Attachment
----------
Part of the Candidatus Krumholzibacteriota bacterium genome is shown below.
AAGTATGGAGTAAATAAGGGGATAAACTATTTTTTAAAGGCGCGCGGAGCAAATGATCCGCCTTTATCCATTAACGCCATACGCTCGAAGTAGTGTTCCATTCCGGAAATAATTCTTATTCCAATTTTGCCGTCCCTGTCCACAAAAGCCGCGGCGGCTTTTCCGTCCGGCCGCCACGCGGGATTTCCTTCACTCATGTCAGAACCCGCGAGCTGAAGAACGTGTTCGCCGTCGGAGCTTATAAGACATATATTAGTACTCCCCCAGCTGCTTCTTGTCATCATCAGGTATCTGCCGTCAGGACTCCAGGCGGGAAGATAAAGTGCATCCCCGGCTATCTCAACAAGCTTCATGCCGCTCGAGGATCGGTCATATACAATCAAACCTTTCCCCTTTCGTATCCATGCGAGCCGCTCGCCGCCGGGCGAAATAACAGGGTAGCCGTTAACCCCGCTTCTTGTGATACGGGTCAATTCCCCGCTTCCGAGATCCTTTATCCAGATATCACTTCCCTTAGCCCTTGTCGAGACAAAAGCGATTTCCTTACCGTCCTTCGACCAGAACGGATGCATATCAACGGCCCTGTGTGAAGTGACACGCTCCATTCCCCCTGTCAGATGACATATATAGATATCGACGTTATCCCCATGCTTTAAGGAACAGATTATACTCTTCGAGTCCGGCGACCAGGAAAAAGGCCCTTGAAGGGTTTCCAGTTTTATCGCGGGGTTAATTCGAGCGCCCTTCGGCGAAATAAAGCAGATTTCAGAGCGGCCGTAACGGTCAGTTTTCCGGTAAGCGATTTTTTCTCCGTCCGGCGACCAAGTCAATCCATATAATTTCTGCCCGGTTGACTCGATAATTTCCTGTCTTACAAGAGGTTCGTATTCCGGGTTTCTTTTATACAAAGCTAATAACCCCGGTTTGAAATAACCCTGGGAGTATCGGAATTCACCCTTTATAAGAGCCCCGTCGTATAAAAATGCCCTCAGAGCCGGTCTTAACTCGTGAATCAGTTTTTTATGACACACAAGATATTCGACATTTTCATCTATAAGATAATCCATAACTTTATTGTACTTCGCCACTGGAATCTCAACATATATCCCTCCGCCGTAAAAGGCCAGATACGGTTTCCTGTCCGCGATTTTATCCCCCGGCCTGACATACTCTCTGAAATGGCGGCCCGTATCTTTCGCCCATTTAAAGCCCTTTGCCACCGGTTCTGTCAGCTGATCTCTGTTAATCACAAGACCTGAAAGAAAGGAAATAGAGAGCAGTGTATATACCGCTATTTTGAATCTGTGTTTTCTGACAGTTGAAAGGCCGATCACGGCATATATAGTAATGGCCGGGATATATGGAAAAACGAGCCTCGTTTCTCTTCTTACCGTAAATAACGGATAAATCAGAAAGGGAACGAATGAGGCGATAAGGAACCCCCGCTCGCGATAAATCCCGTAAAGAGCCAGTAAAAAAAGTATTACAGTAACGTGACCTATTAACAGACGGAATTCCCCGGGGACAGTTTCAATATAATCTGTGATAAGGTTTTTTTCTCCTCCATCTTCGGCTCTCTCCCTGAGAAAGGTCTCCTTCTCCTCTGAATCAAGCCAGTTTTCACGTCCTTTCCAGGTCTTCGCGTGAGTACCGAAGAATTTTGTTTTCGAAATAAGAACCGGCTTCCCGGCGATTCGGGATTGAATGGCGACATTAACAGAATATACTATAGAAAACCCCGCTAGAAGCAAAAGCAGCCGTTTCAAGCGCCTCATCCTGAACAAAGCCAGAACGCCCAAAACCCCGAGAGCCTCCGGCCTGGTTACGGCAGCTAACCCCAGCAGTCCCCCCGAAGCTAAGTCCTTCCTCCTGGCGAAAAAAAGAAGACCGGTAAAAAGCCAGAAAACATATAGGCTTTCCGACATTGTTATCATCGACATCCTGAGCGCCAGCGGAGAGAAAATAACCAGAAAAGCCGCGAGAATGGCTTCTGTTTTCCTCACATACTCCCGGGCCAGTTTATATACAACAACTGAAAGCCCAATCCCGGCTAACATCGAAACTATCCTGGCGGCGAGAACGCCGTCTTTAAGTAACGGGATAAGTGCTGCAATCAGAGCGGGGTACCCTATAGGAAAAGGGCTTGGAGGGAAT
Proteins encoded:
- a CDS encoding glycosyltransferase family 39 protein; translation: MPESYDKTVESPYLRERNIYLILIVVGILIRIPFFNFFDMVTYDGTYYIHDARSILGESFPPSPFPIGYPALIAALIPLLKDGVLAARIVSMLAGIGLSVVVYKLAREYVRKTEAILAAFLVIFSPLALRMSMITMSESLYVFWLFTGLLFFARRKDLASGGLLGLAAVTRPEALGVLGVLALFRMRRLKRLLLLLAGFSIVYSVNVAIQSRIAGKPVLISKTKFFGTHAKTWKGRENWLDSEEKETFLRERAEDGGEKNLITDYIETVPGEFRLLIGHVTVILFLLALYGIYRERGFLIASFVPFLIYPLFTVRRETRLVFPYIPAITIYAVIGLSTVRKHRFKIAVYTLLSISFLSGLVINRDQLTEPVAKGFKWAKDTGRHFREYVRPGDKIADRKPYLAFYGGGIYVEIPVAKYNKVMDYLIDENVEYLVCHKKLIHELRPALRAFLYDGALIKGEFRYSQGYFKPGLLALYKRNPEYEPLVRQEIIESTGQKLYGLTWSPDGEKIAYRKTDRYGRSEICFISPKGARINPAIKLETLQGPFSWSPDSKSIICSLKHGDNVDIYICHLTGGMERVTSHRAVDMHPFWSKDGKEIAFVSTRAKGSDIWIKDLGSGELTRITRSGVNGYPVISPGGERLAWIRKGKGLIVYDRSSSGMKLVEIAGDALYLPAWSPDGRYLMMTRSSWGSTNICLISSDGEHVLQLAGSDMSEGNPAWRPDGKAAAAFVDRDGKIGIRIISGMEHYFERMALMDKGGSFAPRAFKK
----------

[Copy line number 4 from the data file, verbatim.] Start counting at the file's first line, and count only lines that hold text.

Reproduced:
- a CDS encoding glycosyltransferase family 39 protein; translation: MPESYDKTVESPYLRERNIYLILIVVGILIRIPFFNFFDMVTYDGTYYIHDARSILGESFPPSPFPIGYPALIAALIPLLKDGVLAARIVSMLAGIGLSVVVYKLAREYVRKTEAILAAFLVIFSPLALRMSMITMSESLYVFWLFTGLLFFARRKDLASGGLLGLAAVTRPEALGVLGVLALFRMRRLKRLLLLLAGFSIVYSVNVAIQSRIAGKPVLISKTKFFGTHAKTWKGRENWLDSEEKETFLRERAEDGGEKNLITDYIETVPGEFRLLIGHVTVILFLLALYGIYRERGFLIASFVPFLIYPLFTVRRETRLVFPYIPAITIYAVIGLSTVRKHRFKIAVYTLLSISFLSGLVINRDQLTEPVAKGFKWAKDTGRHFREYVRPGDKIADRKPYLAFYGGGIYVEIPVAKYNKVMDYLIDENVEYLVCHKKLIHELRPALRAFLYDGALIKGEFRYSQGYFKPGLLALYKRNPEYEPLVRQEIIESTGQKLYGLTWSPDGEKIAYRKTDRYGRSEICFISPKGARINPAIKLETLQGPFSWSPDSKSIICSLKHGDNVDIYICHLTGGMERVTSHRAVDMHPFWSKDGKEIAFVSTRAKGSDIWIKDLGSGELTRITRSGVNGYPVISPGGERLAWIRKGKGLIVYDRSSSGMKLVEIAGDALYLPAWSPDGRYLMMTRSSWGSTNICLISSDGEHVLQLAGSDMSEGNPAWRPDGKAAAAFVDRDGKIGIRIISGMEHYFERMALMDKGGSFAPRAFKK